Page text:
Of Building Codes and Sprinklers

So, it turns out that New Mexico’s Construction Industries Division (CID) is going to scale back its proposed building codes due to industry concerns. No more mandatory sprinklers; no more demanding that if 50 percent of an existing building is remodeled, the entire structure must be upgraded to the new codes.

That’s great, but the CID wants to move forward with a policy that the new state regulations must be 10 percent stricter than new national model codes (whatever that means). Of course, folks from the CID claim that this increased efficiency is all for free because customers will benefit from less energy usage, but I remain unconvinced.

Regardless, it seems to me that the CID has overstepped its bounds by dealing with energy usage and sprinklers in the first place. Building codes should be there to protect the public’s safety from buildings that are dangerous or will fall down, not to mandate the latest environmental regulations or sprinklers.

After all, shouldn’t you be able to build your building and experience savings without some bureaucrat — waiting in the wings with the force of law — telling you how to build? Clearly, a horribly inefficient building will be an energy sink and would not be a popular choice in the market, but shouldn’t building buyers and tenants have that choice? The same applies to sprinklers. If sprinklers are a major benefit, the insurance companies will price policies in such a way as to make it worth our while — much like those anti-theft devices on cars — why do we need the state looking over our shoulders?

I say, get the CID back to making sure basic safety measures are in place. Leave energy efficiency and the deluxe sprinkler systems up to the free market lest they completely kill New Mexico’s building industry.

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2 Replies to “Of Building Codes and Sprinklers”

  1. Government control is getting out of hand. I can’t even make bird houses in my garage to sell at various festivals without a variance that cost $150 (non-refundable, even if you are not approved, which is the standard resolve). Needless to say, I am making bird houses and I still have my $150.

    I would never put overhead sprinklers in my house. Let it burn and build another one with the insurance money.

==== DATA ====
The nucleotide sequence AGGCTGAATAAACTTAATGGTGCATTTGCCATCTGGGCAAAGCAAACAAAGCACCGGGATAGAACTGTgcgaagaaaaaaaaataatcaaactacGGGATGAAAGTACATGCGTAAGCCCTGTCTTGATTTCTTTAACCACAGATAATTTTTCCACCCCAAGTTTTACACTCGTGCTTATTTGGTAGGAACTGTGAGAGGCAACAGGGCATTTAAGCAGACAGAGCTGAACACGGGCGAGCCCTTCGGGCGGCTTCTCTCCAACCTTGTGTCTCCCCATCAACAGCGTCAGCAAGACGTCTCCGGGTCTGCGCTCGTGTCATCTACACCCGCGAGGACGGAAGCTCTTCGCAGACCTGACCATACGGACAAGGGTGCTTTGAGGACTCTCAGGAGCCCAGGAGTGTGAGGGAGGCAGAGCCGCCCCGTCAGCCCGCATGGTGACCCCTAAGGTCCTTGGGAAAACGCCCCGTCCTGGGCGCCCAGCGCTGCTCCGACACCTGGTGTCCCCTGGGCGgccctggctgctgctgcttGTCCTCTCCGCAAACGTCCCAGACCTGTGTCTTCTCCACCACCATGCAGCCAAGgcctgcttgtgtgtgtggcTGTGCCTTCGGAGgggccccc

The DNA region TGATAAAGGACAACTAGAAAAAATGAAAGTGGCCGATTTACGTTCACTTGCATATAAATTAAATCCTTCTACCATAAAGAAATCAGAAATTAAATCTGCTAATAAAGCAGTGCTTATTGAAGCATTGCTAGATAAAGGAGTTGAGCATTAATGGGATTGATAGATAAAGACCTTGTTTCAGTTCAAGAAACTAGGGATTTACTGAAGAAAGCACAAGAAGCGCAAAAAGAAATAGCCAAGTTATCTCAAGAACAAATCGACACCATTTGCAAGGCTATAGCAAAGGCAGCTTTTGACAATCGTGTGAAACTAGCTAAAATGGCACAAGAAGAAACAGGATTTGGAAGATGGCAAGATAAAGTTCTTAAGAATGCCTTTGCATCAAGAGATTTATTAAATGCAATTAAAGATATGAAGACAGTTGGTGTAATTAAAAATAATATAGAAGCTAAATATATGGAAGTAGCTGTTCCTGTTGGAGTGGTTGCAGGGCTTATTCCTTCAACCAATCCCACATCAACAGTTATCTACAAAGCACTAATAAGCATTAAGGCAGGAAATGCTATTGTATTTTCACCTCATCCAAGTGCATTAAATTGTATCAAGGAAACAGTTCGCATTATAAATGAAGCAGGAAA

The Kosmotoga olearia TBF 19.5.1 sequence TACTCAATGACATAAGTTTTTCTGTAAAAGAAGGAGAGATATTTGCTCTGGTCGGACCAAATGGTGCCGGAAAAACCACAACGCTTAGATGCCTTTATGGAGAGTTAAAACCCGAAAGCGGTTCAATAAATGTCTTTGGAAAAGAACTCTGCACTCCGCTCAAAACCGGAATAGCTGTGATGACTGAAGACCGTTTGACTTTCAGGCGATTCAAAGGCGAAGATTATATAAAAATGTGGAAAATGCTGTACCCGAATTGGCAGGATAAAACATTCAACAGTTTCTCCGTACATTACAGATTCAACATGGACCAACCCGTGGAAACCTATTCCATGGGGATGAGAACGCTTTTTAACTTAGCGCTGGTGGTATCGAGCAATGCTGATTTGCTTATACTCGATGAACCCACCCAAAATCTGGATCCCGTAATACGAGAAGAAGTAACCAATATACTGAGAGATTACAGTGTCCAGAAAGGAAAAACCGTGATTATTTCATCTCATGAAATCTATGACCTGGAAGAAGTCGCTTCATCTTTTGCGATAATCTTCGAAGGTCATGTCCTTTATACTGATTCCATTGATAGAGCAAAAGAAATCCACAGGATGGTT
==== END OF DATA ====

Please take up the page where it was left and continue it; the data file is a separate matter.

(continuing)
2. When Jimmy Carter got into the energy efficiency policy making mode, we ended up with something called ‘sick building syndrome’… most commercial buildings have outside air brought in to purge the ‘dirty’ air that occurs inside buildings. Dirty air comes from people breathing, machines of various sorts that emit, pollutants that come out of synthetic materials like carpets and drapes and so on. That air has to be heated or cooled depending on seasonal conditions and that means a certain amount of energy is being used to maintain clean air and comfort in the buildings.

    Carter’s folly was to limit the amount of air being brought in on the simply theory that less air meant the fans were requiring less energy to turn them and less air meant lower heating and cooling costs to keep that air comfortable. The result was sick building syndrome where people started suffering all sorts of maladies due to the toxic air that was left inside without adequate purging.

    The cost to retrofit those buildings which met the Carter energy codes was 2 to 5 times greater than if they had been built the ‘right way’ to begin with.

    This is the law of unintended consequences. New energy codes have to be looked at in term of their application in the real world… not just some arbitrary number crunching. It’s probably easy to command lower energy usage on paper… but what does it do to people in real life?

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